At the end of the lesson, students will be able to:
- learn how Bayard Rustin was an instrumental figure in the modern civil rights movement.
- develop an awareness of how individuals have the ability to simultaneously advocate for multiple causes, even if those causes conflict or overlap.
- analyze the connection between civil rights and gay rights.
- understand the similarities and differences between racism and heterosexism.
- How do individuals, their beliefs, and actions evolve over time?
- Enduring Understandings:
- As individuals become older, they mature, and their beliefs and actions evolve as well. The common beliefs of society also changes over time, which can influence an individual’s beliefs and actions.
- Handout: Exploring Vocabulary
- Handout: Graphic Organizer
- Questions from the Center for Media Literacy
- “Gays are the New Niggers” by Reverend Osagyefo Uhuru Sekou, Killing the Buddha, June 26, 2009 (Note: Number the paragraphs from 1-31. Treat indented quotes like they are paragraphs. Suggested divisions: Excerpt 1: Paragraphs 8-11; Excerpt 2: Paragraphs 14-16; Excerpt 3: Paragraphs 25-28; Excerpt 4: Paragraphs 29-31.)
- “From Montgomery to Stonewall,” 1986 Speech by Bayard Rustin (optional)
- appropriating [uh-proh-pree-eyt-ing] (verb) taking something in an unfair way
- Gandhian [gahn-dee-uhn] (adjective) relating to Mohandas Gandhi’s philosophy of nonviolent resistance
- heterosexist [het-er-uh-sek-sist] (adjective) relating to a prejudice attitude against people who are gay
- pacifism [pas-uh-fiz-uh m] (noun) a belief in non-violence
- villainize [vil-uh-nahyz] (verb) to speak ill of someone as if he or she is a villain
1. Give students the Exploring Vocabulary handout and tell them that they will read part of the article, “Gays are the New Niggers." (Note: The recommended central text for this lesson uses the n-word. For information on the n-word, review Teaching Tolerance article “Straight Talk About the N-Word” and the accompanying toolkit.)
Have students to read the first seven paragraphs independently, and while reading underline these words: heterosexist, appropriating, pacifism, Gandhian and villainized.
After students finish reading, have them discuss how each vocabulary word is used, with a partner or as an entire class. Following the discussion, ask students to define each term independently, using their own words in complete sentences, and explain how it applies to Bayard Rustin’s life and activism.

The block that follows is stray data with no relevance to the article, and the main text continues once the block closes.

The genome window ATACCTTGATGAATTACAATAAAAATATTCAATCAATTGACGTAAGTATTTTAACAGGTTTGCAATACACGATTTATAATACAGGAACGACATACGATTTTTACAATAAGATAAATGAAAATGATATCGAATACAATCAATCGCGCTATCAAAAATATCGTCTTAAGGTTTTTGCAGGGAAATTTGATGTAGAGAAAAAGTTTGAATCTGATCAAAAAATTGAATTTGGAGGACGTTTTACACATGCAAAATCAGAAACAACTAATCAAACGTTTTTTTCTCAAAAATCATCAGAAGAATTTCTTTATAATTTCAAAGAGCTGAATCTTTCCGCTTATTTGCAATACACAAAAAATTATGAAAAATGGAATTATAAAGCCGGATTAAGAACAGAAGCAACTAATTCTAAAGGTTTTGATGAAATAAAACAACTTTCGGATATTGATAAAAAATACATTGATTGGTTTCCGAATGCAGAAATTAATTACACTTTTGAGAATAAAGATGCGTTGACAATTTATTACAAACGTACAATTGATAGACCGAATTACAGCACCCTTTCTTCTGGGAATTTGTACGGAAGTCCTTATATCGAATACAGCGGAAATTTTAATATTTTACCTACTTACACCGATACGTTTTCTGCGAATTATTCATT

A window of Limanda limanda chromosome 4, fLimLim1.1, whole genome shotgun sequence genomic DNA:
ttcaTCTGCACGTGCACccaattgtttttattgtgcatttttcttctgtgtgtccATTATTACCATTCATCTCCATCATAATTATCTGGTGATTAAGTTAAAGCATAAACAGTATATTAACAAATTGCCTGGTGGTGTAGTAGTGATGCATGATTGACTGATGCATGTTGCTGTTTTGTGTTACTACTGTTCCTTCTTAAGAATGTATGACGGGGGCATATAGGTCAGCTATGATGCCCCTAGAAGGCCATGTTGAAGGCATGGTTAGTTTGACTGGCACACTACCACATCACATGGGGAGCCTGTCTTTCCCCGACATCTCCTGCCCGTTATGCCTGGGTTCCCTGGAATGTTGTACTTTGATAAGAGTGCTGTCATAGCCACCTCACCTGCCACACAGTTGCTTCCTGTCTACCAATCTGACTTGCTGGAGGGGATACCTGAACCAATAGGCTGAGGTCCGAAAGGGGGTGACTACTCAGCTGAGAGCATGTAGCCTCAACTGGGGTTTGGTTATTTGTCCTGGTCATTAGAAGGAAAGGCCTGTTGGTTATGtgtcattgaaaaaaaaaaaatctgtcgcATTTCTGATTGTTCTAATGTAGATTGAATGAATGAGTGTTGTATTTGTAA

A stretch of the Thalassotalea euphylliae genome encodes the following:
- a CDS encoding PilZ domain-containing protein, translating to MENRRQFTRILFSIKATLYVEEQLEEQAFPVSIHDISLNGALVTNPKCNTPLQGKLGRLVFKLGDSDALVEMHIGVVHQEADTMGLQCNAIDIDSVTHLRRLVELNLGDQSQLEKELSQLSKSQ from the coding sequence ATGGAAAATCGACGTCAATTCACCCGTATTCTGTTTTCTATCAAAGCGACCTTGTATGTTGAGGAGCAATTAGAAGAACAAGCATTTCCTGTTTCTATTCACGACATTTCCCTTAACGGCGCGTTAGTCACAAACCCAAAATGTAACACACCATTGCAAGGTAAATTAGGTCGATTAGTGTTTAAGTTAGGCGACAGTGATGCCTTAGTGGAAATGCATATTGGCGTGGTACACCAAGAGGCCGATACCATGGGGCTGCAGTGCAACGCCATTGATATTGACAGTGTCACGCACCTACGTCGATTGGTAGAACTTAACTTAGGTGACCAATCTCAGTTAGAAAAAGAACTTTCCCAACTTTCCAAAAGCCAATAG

2. Divide student into small groups, and ask them to analyze the excerpts and react to them. (Note: Consider doing this task as a jigsaw technique by assigning each group a different excerpt). Ask students: “What is the statement being made? What reasoning is used to make the statement? Do you agree or disagree? Why?”
Explain to students that it’s important to analyze or deconstruct the text. Have them consider some of these suggested questions from the Center for Media Literacy: “Who created this message? How might different people understand this message differently from me? Whose point of view is presented? What reasons might an individual have for being interested in this message?” (Note: For more information on media literacy, visit the Center for Media Literacy.)
3. Ask student to read “Gays are the New Niggers” again and complete the graphic organizer about the life of Bayard Rustin, which asks the following questions: In what organizations was Rustin active? When was he involved with these organizations? What cause or movement did the organization support? What role did Rustin play with the group? What leaders and activists did he meet due to the diversity of his political activism?
4. Have a class discussion about Rustin’s accomplishments and their significance. Ask students some of the following questions: “Is it possible to talk about Dr. Martin Luther King Jr.’s leadership in the civil rights movement without also discussing Bayard Rustin? How did Rustin directly influence Dr. King’s leadership philosophy? How did Dr. King feel about Rustin’s homosexuality? Did Rustin’s sexuality impact the ways in which he was able to contribute to the civil rights movement? What does Rustin’s relationship with Dr. King reveal about the connection between gay rights and civil rights? Are gay rights separate from civil rights? Do you think that gay rights and civil rights should be studied separately, or should they be taught together?”
5. Using the completed Graphic Organizer as resource, ask members of the class to reflect on what they learned about Bayard Rustin and how their understanding of him evolved throughout the activity. Have them write an essay to answer these questions: “How did Rustin contribute to the civil rights movement despite the challenges he faced as a gay man? What does Rustin’s life and activism represent about him as an individual, as well as how ideas, perceptions and people evolve over time? What accounts for the changes in Rustin’s willingness to openly advocate for gay rights in his later years? Did Rustin change? Did society change?” Ask students to support their answers using evidence from the text. Tell them that their answers must include examples that demonstrate how Rustin changed or did not change.
Common Core State Standards: R.1, R.2, R.3, R.4, R.10, W.1, W.2, W.4, W.9, SL.1, SL. 2, SL.3, SL.4, L.1, L.2, L.5
Suggest to students that they help create a Bayard Rustin Award at their school—an award that would recognize a diverse group of students who embody the qualities that made Bayard Rustin such an important activist. With the help of a faculty mentor, ask students to develop a list of personal qualities and other criteria that will be used to select recipients.
Note that Bayard Rustin’s birthday is March 17th. You could honor Rustin’s legacy by announcing the group of students chosen by their peers to receive the award on that day. The award can be a certificate for each winner or another appropriate gesture.